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Portugal's plan to pump nearly 5 billion euros ($5.6 billion) into its biggest bank by assets is "another big step towards the stabilization of the Portuguese financial system," the country's financial minister told CNBC on Thursday.
The European Commission (the executive wing of the EU, of which Portugal is a member) and Portugal have agreed in principle to the recapitalization of state-owned Caixa Geral de Depósitos.
"This is another big step towards the stabilization of the Portuguese financial system. This is a ... milestone in the process and we are looking for business plans. I think it will create necessary turnout not just in Caixa but also in the Portuguese financial system," Mario Centeno told CNBC.
The plan was agreed late on Tuesday afternoon. It would see Portugal pump up to 2.7 billion euros of state funds into Caixa, transfer 500 million euros of its ParCaixa shares to Caixa and convert 960 million euros of contingent convertible bonds into equity.
Meanwhile, Caixa will issue highly subordinated debt worth around 1.0 billion euros that will be compliant with regulatory capital ratios designed to bolster banks' ability to withstand financial shocks.
This follows negotiations with Brussels officials, aimed at ensuring the plan is not viewed as state-aid to the bank, which would add to Portugal's problematically high budget deficit.
Although the government would put money into the bank, the hope is that the returns for the state would outweigh the cash injection.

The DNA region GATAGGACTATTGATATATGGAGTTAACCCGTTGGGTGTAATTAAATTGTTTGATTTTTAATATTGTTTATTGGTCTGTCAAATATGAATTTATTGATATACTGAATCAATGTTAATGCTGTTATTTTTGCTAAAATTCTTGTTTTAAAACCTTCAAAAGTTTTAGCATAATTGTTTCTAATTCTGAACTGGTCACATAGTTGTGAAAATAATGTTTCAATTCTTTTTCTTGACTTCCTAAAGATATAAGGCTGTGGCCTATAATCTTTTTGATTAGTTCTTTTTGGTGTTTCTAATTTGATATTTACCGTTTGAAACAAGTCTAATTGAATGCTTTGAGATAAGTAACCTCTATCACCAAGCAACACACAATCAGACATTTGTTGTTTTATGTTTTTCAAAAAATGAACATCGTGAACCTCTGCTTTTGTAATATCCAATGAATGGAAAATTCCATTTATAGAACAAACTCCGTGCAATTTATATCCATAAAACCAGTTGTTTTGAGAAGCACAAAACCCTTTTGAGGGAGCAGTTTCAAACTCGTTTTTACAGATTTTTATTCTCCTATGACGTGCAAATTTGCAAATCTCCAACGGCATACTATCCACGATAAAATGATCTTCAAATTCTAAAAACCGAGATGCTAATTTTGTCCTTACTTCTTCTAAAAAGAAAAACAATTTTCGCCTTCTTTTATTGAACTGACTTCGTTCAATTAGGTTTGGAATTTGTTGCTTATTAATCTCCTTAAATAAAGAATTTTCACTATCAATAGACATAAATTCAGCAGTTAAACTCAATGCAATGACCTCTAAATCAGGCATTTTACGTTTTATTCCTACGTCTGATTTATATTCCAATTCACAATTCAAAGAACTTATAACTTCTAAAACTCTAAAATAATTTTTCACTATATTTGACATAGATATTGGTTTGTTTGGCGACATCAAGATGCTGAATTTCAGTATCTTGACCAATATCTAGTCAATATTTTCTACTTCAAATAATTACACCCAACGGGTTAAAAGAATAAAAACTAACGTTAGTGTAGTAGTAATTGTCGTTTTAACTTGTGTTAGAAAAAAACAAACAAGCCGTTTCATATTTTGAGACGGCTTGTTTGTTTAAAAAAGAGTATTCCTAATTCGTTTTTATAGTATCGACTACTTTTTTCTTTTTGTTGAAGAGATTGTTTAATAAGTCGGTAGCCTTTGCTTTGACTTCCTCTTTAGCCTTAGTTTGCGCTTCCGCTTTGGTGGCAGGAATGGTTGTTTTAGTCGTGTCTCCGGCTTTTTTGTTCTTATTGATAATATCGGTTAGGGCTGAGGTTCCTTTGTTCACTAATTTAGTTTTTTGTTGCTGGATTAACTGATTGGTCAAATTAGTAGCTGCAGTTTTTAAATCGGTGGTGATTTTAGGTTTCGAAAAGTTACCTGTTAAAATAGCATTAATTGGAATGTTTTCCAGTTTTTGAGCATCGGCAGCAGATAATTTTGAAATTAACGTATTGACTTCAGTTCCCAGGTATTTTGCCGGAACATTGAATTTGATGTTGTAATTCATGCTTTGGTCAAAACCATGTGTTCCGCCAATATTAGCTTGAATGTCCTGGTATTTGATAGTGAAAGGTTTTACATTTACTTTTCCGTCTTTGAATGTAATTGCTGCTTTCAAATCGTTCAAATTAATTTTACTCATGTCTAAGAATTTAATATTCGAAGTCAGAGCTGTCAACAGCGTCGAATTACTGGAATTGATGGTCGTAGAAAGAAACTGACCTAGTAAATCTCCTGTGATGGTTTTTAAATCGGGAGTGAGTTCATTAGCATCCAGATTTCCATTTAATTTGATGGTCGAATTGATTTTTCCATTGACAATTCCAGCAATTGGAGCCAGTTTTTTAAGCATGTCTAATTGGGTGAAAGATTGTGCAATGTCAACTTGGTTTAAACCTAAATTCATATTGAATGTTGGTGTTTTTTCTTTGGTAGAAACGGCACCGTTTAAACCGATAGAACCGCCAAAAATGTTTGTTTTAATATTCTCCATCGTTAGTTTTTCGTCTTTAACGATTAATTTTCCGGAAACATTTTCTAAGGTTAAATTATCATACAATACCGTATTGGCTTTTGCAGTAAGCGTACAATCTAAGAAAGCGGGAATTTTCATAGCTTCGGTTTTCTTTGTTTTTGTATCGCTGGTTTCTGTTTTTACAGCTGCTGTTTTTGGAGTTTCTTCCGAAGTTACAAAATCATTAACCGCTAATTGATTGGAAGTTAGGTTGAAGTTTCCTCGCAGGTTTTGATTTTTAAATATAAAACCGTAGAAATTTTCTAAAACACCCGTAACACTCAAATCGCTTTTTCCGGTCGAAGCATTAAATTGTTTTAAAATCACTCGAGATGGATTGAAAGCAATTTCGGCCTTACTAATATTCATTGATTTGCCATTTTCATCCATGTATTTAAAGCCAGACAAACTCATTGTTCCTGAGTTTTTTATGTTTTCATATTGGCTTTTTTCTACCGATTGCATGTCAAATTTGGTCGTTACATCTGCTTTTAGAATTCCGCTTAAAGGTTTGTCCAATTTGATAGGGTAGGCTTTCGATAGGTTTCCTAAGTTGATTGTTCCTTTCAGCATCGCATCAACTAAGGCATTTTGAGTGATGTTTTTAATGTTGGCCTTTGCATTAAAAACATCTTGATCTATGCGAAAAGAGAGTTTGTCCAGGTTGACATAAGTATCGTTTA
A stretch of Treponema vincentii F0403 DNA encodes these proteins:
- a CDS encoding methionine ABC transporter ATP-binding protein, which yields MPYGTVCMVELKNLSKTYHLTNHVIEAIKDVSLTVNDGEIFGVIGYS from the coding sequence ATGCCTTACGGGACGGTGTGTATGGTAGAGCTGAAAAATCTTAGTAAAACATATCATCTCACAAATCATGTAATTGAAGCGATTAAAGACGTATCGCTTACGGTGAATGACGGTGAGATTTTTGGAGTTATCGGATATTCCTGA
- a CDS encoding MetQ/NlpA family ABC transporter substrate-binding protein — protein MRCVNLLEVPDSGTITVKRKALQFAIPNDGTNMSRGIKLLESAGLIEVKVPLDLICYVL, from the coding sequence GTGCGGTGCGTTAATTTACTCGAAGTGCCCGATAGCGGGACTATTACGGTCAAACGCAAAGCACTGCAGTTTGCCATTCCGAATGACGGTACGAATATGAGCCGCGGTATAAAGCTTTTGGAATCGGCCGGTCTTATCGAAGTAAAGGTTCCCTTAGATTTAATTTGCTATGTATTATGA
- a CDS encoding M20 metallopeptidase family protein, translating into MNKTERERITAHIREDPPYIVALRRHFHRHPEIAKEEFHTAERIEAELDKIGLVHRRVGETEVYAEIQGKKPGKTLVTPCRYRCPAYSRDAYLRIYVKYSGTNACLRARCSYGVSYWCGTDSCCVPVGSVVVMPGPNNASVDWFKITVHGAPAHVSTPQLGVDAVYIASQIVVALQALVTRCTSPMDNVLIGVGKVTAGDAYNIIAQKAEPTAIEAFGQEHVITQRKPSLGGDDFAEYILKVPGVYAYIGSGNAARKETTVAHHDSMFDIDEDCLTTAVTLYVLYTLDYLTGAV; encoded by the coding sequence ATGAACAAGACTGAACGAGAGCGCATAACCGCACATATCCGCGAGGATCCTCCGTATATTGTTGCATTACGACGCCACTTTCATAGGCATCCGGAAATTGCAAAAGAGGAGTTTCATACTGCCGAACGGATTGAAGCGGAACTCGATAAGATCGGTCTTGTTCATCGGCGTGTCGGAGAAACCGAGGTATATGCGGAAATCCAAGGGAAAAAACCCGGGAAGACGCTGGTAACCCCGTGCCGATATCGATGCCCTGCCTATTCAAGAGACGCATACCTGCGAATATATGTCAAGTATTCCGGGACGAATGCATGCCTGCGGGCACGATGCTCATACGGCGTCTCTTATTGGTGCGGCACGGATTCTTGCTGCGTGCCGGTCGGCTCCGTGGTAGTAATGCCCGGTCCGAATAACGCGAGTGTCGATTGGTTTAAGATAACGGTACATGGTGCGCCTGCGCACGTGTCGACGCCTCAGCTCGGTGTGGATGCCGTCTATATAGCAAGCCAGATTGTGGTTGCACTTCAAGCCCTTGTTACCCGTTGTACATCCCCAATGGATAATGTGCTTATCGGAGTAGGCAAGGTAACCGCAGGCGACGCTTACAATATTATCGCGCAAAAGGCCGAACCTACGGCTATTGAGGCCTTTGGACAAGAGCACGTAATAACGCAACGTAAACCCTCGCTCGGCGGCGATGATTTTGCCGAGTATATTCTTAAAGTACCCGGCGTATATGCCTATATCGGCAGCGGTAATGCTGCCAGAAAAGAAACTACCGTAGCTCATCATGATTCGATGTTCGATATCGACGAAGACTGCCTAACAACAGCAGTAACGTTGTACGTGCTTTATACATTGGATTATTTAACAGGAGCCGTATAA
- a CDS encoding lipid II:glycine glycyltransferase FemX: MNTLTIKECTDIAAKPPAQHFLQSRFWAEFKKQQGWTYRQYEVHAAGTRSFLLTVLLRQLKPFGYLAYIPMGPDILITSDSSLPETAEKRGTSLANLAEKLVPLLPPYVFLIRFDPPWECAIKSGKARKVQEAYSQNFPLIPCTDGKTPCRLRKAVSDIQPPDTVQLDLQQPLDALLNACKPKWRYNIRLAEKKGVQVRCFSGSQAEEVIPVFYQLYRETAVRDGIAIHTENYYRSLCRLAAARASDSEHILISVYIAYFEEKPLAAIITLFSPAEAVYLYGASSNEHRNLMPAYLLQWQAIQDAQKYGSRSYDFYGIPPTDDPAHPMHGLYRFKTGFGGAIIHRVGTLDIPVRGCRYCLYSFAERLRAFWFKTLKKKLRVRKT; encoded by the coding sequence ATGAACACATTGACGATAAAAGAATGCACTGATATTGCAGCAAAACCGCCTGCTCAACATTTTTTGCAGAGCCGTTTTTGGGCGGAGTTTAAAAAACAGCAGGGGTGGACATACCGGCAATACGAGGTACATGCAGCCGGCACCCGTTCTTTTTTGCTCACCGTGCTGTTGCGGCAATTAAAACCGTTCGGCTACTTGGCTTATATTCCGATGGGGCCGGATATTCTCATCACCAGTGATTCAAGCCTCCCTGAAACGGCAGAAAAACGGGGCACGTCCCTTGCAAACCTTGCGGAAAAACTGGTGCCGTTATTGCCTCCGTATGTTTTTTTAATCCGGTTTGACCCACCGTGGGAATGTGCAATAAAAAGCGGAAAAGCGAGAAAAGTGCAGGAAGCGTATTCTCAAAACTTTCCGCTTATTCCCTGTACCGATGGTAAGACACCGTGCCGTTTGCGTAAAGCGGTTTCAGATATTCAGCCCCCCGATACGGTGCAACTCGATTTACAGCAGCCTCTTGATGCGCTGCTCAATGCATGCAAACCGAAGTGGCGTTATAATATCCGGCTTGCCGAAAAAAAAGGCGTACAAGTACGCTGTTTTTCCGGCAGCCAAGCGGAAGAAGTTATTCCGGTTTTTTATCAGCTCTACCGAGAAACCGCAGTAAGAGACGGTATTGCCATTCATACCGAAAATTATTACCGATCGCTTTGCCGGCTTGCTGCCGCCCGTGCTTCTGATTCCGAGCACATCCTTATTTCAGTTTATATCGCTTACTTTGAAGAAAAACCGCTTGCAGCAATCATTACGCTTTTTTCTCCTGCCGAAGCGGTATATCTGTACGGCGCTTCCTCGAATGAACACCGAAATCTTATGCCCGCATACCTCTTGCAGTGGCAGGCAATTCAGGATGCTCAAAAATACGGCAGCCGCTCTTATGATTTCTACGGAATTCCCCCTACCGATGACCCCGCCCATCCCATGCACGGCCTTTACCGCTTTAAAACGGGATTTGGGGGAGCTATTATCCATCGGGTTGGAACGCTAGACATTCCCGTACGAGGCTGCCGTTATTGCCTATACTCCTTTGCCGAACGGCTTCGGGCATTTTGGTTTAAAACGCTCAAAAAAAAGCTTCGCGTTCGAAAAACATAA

Portugal's budget deficit ran to 4.4 percent of gross domestic product (GDP) in 2015, far above the 2.7 percent target agreed with the European Commission. The Commission opted against fining Portugal — or Spain, which missed its own target — but the country must still aim to get its deficit below a threshold of 3 percent of GDP.
"First it is very important, our relationship with the European Commission, and it is working very very well as the situation improves. We are looking at a very constructive relationship with Brussels," Centeno told CNBC.
"Second, on the budget front, we are going to post data up to July in the budget and we see contained public expenditure, a big reduction in deficit vis-a-vis last year," he added.
The European Commission forecasts the Portuguese economy will grow by 1.5 percent in 2016 — flat on 2015 — and 1.7 percent in 2017.
"I think Portugal is now also making a turnaround in terms of its growth prospects. We do have information from the macro scenario pointing towards very good data," Centeno told CNBC.
Private sector indebtedness is a major problem in the Portuguese economy, which is one of the most indebted in the EU. Some say efforts to tackle the issue have waned since Portugal's Socialist Party took power at the end of 2015 on an anti-austerity platform.
"We have a stable political scene in Portugal," Centeno told CNBC. "We are working with old parties, the role of the president is very important. We do have a stable political system."
Portuguese sovereign bond yields declined from recent highs on Thursday, with sentiment boosted by the Caixa plan. They spiked earlier this month after ratings agency DBRS warned on the country's credit rating, citing high debt levels and strains to the banking sector. DBRS is the only of the four major ratings agencies to rank Portugal's sovereign bonds as investment grade and losing that standard would make Portuguese debt ineligible for purchase by the European Central Bank through its main stimulus program.
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